Just a few months after the University of Toronto hosted frothing Jew-hater Ken O’Keefe, the Commons – a “movement building space” in Brooklyn – was the setting for a 9/11 conspiracy presentation by Chris Bollyn:
At a trendy community space in Brooklyn, a controversial 9/11 conspiracy theorist spoke Wednesday to a group of around two dozen listeners about the “Zionist war agenda” that he says was behind the attack 15 years ago that killed 3,000.
The crowd filed past a sleek bar serving drinks, some carrying Palestinian flags and flyers that read, “9-11: Do You Believe? Or Do You Question?” Some said they had come to the author Christopher Bollyn for answers.
“The Zionist war agenda waged by the U.S. was the primary reason for 9/11,” Bollyn told the crowd at the Brooklyn Commons, a “movement building space” in the gentrifying Boerum Hill neighborhood. Bollyn led the audience through a plodding, footnoted slide show which lasted more than two hours.
Inside, Bollyn made his way through his talk, showing what he believes are patterns showing that Israelis and Zionist Jews have been key people at every point in the 9/11 story.
“When you look at the 9/11 crime, the creation and promotion of the war on terror and the cover up — the key people are Zionist or Israelis,” he said earlier. “Why are these high-level American Zionist and Israelis covering up the crime?”
To be clear, Chris Bollyn isn’t just a conspiracy theorist or even just a Holocaust revisionist. He’s an actual neo-Nazi:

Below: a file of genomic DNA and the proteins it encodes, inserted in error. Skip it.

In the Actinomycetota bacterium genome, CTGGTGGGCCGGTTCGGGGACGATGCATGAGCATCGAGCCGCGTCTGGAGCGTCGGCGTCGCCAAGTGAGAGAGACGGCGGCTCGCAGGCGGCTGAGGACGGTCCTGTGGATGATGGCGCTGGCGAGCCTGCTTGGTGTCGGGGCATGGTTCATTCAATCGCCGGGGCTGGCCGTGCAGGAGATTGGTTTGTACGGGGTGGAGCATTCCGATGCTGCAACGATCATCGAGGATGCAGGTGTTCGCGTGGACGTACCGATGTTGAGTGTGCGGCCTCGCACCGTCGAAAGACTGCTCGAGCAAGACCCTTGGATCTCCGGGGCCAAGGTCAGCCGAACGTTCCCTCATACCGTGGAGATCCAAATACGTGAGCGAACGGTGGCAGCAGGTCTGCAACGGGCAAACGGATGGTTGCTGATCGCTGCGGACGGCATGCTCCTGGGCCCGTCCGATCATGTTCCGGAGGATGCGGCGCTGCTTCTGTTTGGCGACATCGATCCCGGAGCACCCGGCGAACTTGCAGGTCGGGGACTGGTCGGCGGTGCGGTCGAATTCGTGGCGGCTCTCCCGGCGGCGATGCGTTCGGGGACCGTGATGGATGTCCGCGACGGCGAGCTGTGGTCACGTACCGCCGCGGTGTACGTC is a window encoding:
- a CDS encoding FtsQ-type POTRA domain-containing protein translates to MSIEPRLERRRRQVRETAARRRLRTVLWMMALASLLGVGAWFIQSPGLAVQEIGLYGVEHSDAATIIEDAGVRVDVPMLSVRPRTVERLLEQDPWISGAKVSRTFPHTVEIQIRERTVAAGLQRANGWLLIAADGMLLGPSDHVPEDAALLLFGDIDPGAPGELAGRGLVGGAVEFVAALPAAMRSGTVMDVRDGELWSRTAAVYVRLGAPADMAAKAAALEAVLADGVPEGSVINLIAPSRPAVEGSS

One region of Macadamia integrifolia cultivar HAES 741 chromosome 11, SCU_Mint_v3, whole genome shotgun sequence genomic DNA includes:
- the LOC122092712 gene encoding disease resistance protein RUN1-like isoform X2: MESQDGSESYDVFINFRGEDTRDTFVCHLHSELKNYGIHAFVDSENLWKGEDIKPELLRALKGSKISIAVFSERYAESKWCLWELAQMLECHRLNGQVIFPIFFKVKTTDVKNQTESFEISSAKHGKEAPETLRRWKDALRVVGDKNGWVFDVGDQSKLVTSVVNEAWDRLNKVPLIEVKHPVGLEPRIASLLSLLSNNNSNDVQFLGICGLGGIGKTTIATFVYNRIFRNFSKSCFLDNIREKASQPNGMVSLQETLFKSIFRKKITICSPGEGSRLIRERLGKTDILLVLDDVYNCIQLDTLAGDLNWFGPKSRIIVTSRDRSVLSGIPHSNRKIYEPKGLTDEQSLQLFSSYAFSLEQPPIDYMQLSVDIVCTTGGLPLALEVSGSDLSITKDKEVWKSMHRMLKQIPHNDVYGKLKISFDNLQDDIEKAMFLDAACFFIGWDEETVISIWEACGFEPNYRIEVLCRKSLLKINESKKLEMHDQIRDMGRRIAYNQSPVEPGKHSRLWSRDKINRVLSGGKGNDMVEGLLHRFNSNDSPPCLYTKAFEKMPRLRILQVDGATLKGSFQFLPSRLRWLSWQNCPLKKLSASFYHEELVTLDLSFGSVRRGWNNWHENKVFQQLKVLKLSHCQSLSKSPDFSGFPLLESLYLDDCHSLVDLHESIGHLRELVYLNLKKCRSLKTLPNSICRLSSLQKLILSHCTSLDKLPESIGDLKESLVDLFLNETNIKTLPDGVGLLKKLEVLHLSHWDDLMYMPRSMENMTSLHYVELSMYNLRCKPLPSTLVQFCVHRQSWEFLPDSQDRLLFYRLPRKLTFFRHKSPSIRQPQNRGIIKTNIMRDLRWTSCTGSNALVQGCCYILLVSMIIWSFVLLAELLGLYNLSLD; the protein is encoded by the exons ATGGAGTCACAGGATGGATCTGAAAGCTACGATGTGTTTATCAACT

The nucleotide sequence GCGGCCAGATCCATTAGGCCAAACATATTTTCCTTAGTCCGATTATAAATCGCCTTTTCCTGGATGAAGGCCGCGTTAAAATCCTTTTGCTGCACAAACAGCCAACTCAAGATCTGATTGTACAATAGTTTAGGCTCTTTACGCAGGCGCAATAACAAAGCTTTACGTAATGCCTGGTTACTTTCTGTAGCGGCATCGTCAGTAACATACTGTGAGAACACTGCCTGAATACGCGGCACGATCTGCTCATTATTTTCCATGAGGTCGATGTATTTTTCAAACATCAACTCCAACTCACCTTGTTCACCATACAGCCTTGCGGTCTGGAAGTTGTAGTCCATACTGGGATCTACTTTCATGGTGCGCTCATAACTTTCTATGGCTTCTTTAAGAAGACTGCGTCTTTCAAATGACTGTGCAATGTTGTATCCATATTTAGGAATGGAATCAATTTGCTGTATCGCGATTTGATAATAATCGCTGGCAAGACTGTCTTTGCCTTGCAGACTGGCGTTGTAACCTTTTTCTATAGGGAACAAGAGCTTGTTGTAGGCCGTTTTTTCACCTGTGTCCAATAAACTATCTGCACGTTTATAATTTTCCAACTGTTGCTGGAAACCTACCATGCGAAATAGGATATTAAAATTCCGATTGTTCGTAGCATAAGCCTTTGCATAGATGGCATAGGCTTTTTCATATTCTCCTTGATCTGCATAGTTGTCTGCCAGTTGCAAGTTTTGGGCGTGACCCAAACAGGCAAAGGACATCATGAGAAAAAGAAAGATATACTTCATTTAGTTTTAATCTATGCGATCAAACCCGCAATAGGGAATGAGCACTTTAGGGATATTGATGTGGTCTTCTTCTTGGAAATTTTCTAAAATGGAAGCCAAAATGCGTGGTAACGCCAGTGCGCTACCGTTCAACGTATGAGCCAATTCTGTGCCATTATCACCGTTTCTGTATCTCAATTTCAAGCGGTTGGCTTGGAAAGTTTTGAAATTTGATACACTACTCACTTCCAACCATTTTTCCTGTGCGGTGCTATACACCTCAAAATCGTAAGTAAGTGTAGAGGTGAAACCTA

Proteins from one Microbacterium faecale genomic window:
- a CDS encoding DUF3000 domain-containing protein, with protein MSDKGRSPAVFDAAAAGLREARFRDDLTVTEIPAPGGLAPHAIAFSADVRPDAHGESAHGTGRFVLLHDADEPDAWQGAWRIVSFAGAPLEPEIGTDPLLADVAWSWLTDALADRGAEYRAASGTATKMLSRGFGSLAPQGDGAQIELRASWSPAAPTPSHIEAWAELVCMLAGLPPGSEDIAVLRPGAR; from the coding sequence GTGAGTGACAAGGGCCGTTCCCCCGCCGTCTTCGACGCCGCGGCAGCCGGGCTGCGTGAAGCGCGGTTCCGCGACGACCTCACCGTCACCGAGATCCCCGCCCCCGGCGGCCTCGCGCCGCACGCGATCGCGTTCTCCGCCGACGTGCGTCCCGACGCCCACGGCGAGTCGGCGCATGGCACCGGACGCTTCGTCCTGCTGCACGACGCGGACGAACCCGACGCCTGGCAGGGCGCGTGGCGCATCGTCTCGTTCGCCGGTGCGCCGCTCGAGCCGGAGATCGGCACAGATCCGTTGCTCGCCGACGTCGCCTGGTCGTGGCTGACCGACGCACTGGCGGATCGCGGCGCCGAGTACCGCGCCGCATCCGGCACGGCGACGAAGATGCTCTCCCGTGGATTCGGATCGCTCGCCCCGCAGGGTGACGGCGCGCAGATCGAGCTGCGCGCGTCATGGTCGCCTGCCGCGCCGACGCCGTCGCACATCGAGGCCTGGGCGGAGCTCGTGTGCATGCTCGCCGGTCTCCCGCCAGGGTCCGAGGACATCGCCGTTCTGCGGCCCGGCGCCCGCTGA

Bollyn has also written numerous other articles on his website that accuse Jews of controlling the media and government. Bollyn has attended Holocaust denial conferences in the U.S. and one in Russia in 2002. He is a former writer for the anti-Semitic conspiracy-oriented newspaper American Free Press and its predecessor, The Spotlight, both published by anti-Semite and Holocaust denier Willis Carto. American Free Press fired Bollyn in 2006, after accusing him of submitting false stories and of disloyalty to the paper.
Chris Bollyn was too crazy for Willis Carto, but he’s acceptable for the Brooklyn Commons. Several progressive activists protested his appearance, but the founder doesn’t see what the big deal is all about:
Jews for Racial and Economic Justice, Jewish Voice for Peace and IfNotNow each issued individual statements calling on the Commons to pull the speaker. But Melissa Ennen, who founded the space in 2010, stuck by the decision to host Bollyn, saying the Commons was never meant to be a “cozy space” only for progressives.
Let’s see the Young Republicans try to book space at the Commons, then. Mind you, in 2016, Bollyn might have received a warm reception from them, too.